Leitch's article is called "Never Has Being a Sports Fan Felt So Stupid", and in the column he transparently discusses the hopes of the audience who obsesses over sports.
Apparently, Lebron had a one-hour special all around making an announcement that takes roughly 15 seconds to make. In the length of this hour he advertised online education and other tacky products. Apparently for Will Leitch, this is where he draws the line. Leitch is upset because Lebron shattered the illusion that sports fans everywhere hope for.
Loving sports, by definition, requires a certain suspension of disbelief and logic. We are all pouring our hearts and souls into cheering for men (and women) who do not care about us, who are not like us, who are not the type of people we would ever associate with (or even meet) in real life. We deify them because it is hard to find people to deify in the real world: Sports spans every age group, ethnic group, political persuasion, and all else that serves to divide us, separate us. We cheer for athletes because sports does not matter, not really. We cheer because sports is, ultimately, harmless.
And we trust that they will at least pretend. We trust that they will recognize the ultimate ludicrousness of this whole enterprise, that these are grown men wearing tank tops, throwing a ball up and around, running on wood, that this all exists because we allow it to exist, that the illusion must be maintained. We trust that they understand how good they have it, how much we give them, against our own self-interest. We trust that they are not laughing at us.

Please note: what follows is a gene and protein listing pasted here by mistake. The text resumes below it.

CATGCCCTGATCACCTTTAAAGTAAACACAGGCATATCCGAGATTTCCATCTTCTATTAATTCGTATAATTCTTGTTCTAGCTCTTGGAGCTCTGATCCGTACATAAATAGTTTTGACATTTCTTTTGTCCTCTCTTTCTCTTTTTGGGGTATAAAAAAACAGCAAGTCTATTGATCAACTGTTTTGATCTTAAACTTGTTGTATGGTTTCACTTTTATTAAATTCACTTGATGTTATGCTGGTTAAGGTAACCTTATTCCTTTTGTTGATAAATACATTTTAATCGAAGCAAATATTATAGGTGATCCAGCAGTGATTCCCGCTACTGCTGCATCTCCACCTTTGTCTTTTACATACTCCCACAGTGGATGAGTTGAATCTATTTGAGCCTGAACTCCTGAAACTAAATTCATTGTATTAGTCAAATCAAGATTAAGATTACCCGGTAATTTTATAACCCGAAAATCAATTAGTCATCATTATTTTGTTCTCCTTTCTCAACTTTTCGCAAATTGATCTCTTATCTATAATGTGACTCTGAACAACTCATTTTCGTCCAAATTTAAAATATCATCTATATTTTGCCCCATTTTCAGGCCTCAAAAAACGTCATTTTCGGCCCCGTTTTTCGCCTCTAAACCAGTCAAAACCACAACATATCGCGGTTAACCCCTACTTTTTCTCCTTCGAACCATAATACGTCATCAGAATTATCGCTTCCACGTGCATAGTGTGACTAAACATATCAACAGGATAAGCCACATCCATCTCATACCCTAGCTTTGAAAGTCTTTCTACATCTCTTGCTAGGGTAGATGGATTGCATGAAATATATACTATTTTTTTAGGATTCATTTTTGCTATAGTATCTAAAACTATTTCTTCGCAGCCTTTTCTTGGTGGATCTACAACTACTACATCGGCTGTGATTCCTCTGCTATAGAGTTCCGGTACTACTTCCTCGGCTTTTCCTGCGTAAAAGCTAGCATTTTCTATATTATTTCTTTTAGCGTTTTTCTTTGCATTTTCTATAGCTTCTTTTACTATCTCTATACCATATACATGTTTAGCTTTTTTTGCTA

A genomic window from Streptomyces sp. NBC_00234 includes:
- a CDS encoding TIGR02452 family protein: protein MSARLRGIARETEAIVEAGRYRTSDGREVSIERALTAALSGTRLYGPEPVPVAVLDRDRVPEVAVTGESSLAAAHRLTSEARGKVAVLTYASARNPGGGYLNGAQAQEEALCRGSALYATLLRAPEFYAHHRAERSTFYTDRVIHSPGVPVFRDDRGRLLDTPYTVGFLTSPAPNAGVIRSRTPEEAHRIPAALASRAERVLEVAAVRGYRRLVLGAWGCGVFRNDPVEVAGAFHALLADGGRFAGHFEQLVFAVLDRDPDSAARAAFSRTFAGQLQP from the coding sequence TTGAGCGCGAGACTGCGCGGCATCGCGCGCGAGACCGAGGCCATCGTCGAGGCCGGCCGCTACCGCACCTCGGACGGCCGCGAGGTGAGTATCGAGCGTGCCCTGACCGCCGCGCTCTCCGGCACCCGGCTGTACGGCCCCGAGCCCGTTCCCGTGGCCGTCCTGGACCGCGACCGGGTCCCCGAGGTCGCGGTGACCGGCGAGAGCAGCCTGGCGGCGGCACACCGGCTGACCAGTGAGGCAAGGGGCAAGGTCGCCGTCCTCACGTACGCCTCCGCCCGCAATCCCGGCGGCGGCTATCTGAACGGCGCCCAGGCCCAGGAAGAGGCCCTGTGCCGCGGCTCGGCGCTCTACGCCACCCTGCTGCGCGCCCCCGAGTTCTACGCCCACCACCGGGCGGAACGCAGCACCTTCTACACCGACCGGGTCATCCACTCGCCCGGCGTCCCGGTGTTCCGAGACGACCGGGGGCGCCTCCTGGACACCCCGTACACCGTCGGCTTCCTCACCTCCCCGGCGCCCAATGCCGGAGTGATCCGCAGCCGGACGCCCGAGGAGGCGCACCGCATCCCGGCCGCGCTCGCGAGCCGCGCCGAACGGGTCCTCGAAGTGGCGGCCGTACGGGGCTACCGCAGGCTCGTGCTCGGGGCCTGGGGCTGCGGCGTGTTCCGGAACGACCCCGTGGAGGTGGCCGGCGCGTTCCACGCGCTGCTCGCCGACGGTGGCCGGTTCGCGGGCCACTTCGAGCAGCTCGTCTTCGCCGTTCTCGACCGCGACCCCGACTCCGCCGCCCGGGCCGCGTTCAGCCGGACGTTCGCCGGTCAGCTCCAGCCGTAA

That trust felt broken tonight.
So the audience deifies the man, as Leitch admits and then how does the deity treat them? With disdain. So let me get this straight - you deify someone out of necessity (who else are they going to deify? A window washer?) and then when he doesn't do things on your terms, you spit in his face. Now listen; Lebron only did what he did because he was enabled by his audience to do it. If you draw your water from bitter cisterns, don't be susprised when it tastes rotten. If you've picked Lebron or any other man for your deity, my message is: prepare to be used.
In some respects, I'm reminded of Elijah's run-in with the priests of Baal on Mount Carmel in 1 Kings 18. The priests are so sure that their god will show up to do battle with the Hebrew God, but when the time comes, he won't respond to their calls and function as they were hoping he would. They jump around, the cut themselves, they go into a frenzy, and yet they can't get their man-made god to be their hero when they need him. So it is with Lebron. They made this god, and then he shows up, pees in their cheerios, and they're furious and spitting mad.
Perhaps the solution is that they stop worshipping the creation and start following the Creator. But then again, humanity isn't known for making hard choices like that; they'd rather have an uncaring deity who insultingly uses them than no deity at all.